Saturday, November 12, 2016

Eating Across America: From Bakeries to Barbecues

         In this era of divisiveness let's celebrate something that unites us:  Food.



         Since the year 2006 I have been traveling solo to a different state each year.  At roadside stands I've munched caramel apples in Rhode Island, pepperoni roll-ups in West Virginia and boiled peanuts in Florida.  In coffee shops, cafes and restaurants I've feasted on maple-bacon donuts in Maine, fried okra in Tennessee and sopapilla burgers in New Mexico.  I've enjoyed craft brewery beers in Vermont and fresh-baked pies in Iowa.

         America's great multi-cultural heritage is reflected in our food.  We love growing it, creating culinary delights, and even fusing one ethnicity to another—think Asian/Tex-Mex.

         Brew a cup of tea or pour a glass of wine, then travel along with me to discover the eateries and food which make America great, and strong.

WYOMING:

After driving 40 miles from the nearest town, the chili and milkshakes
at The Chugwater Soda Fountain were most welcoming.

FLORIDA:

Cypress Corner Market, Apalachicola, Florida.
I can vouch for the Tupelo honey.  The boiled peanuts?  Not so much.

LOUISIANA:

This Ponchatoula eatery is THE place for strawberry beignets.
Never had a beignet?  Read all about it here.


IOWA:

The Dinky Diner—yes, that's it's name—in Decatur City.
The turkey melt sandwich and the ginger bar dessert (for $8.00)
offered comfort food on a rainy evening.


You just know by looking at the crowd outside that this is going to be good.
I had a slice of peanut butter pie (heavenly) at this Amish bakery.

WEST VIRGINIA:

Pepperoni cheese roll-ups are a West Virginia specialty.
The roll-ups I had at Ken Dee's Hot Dog stand were out-of-this-world good.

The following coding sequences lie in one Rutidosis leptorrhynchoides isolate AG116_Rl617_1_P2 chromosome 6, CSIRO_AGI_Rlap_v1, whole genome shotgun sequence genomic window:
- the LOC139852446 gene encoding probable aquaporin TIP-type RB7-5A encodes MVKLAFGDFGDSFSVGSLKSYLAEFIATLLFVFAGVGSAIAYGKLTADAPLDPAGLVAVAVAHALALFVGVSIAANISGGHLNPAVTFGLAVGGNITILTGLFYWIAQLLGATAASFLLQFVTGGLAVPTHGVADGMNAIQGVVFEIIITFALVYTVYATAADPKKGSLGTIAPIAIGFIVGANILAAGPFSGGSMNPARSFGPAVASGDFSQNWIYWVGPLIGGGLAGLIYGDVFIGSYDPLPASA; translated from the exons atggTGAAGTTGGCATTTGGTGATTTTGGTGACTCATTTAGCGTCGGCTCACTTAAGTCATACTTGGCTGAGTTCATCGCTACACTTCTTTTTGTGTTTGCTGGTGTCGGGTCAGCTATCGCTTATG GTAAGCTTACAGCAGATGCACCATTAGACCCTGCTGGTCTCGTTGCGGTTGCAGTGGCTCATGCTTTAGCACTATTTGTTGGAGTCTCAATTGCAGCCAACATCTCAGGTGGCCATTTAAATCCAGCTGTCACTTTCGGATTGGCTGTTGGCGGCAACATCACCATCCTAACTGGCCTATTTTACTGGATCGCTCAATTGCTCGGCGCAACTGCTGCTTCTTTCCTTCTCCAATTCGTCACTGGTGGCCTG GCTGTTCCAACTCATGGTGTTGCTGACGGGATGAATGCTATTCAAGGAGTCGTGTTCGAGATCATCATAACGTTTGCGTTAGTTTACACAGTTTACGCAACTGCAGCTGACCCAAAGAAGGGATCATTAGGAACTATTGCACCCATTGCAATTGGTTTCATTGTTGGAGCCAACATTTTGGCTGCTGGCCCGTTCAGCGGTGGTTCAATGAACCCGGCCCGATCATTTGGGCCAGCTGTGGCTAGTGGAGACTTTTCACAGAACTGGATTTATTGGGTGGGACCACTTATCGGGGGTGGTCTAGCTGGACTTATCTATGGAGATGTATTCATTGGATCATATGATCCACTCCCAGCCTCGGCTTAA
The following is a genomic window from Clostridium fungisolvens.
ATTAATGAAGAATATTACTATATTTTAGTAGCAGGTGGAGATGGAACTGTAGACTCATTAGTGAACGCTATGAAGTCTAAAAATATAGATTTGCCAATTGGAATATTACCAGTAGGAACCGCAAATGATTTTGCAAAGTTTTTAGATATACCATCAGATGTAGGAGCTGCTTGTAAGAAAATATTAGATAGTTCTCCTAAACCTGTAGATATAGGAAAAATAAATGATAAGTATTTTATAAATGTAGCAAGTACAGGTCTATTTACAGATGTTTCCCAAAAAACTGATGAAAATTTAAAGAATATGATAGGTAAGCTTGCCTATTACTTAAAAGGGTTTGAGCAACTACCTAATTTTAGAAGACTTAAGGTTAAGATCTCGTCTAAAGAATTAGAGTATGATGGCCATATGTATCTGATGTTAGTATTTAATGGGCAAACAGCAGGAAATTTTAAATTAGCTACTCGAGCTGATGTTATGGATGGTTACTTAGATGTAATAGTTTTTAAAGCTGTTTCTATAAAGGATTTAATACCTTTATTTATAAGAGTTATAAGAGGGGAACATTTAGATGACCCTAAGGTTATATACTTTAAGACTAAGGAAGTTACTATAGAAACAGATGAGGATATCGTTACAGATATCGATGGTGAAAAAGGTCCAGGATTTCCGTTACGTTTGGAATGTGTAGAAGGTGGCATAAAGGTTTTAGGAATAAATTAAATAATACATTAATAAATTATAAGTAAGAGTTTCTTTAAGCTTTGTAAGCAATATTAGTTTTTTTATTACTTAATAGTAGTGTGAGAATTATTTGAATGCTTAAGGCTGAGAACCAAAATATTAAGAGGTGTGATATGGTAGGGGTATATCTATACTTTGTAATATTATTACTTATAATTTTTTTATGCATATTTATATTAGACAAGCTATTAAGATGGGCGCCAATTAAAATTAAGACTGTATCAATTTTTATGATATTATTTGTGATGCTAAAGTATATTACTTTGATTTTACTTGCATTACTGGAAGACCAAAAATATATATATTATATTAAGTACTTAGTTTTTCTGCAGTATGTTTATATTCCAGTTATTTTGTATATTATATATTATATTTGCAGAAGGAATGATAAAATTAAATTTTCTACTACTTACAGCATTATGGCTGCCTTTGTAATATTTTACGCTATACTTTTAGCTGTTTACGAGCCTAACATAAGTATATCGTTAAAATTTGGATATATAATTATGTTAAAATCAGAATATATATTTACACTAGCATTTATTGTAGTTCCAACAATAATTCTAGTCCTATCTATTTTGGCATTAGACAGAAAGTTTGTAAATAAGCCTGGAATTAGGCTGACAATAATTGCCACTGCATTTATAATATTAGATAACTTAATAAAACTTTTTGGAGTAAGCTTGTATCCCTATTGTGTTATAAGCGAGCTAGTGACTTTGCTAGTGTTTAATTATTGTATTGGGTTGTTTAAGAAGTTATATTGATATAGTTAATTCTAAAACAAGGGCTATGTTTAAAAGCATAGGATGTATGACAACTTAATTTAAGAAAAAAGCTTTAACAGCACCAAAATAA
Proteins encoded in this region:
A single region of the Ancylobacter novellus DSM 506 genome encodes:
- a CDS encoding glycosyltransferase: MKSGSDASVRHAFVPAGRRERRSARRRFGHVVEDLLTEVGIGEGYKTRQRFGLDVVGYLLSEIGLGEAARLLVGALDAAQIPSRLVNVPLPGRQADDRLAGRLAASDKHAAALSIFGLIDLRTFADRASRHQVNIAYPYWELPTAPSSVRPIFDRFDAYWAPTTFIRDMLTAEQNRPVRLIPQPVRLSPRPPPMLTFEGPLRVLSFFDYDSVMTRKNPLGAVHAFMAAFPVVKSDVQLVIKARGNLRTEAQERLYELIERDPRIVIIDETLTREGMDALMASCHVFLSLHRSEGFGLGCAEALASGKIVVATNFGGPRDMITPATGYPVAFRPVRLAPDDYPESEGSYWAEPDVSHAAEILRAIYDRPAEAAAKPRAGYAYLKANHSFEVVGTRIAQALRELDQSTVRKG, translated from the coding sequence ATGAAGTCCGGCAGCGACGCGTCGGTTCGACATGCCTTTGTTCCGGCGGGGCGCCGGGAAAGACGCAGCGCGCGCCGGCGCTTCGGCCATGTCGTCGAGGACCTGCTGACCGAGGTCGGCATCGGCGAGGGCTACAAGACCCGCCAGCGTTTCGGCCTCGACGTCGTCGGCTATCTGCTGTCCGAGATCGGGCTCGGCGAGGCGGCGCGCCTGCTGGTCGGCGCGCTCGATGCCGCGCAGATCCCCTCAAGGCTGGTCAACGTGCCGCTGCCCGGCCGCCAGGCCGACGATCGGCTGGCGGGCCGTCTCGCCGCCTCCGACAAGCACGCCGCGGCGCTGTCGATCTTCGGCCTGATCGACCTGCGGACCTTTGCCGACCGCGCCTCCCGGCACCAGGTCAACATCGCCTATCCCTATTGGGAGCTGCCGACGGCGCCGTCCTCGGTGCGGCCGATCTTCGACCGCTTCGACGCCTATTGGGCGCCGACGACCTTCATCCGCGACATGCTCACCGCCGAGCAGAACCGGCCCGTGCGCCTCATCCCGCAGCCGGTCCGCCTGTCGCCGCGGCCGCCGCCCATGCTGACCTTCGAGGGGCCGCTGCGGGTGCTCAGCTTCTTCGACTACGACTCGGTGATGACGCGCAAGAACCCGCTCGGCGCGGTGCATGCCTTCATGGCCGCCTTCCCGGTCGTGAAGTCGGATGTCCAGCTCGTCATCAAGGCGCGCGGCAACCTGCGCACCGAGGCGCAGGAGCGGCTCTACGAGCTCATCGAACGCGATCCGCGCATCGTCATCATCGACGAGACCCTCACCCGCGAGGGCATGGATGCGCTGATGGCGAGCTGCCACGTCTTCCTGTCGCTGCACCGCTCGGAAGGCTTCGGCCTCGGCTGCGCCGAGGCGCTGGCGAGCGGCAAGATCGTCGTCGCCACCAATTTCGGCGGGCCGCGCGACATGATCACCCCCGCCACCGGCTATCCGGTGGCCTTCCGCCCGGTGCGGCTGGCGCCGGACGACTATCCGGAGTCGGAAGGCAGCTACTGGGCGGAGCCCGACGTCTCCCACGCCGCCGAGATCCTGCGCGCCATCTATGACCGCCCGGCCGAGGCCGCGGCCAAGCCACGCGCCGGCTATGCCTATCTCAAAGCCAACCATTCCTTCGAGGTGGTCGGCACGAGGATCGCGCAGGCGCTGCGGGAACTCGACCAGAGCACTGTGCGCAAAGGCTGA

The Ferguson Tea Room in Hurricane offers afternoon High Tea.


My High Tea luncheon consisted of a pot of raspberry tea, with
tomato basil mini sandwiches, lemon scones with poppy seed icing
and a pecan tassie (pecan pie in a small cup).

RHODE ISLAND:


Breakfast tray delivered to my room at The Harmony House Farm B&B
in Little Compton.

This Pleasant View Orchards farm stand near Spragueville
provided me with the best caramel apple I've ever eaten.

NEW MEXICO:

A sopapilla burger and killer hot sauce at
Casa de Benavidez in Albuquerque.


Breakfast at the Gold Street Caffee in Albuquerque.
A three-egg omelet filled with salsa, cheese and red-chili bacon.


Dinner at the Resort at Cloudcroft.
I started with roasted jalapeño acorn squash soup
accompanied by a pomegranate margarita.
Need I say more?

VERMONT:

The Capitol Grounds Cafe in Montpelier celebrates "The Lone Ranger" with Johnny Depp.
I had the egg and sausage sandwich on Red Hen bread—a white/wheat mix from
a local bakery.   The delectable sausage is also locally sourced from Tangletown
Farm where they "ethically raise meats".

The Tulsi Tea Room in Montpelier.  Mint iced tea, curry bowl-of-the-day,
matchstick carrots in an olive oil, cilantro masala sauce.
Oh, and a molasses-ginger cookie for dessert.


In Vermont there's a maple syrup stand on every highway and byway.
At this stand I ordered not maple syrup but, wait for it...a cup of
maple lemonade.


These crazy Russian girls were, indeed, crazy.
They would have to be to offer the cookie, below.

What's a "Better than Brad Pitt" cookie?  It's a double chocolate delight.
I had to eat one.  And you know what?  I agree.
Sorry Brad, I'd rather have this cookie!
.  Yes, it was that good.

TENNESSEE:

If you suspect your arteries of being even a teensy bit clogged,
DO NOT EAT at this restaurant!
My dinner:  fried okra, fried catfish, fried hush puppies,
and, yes, fried corn-on-the-cob.


I wasn't going to stop at this lonely shack in the town of Moscow in south-central Tennessee.
I drove right by but then turned around.
A tiny, weathered, silver-haired lady took my order for a barbecue sandwich.
Want cole slaw on that?  Sure.  Hot sauce?  Sure.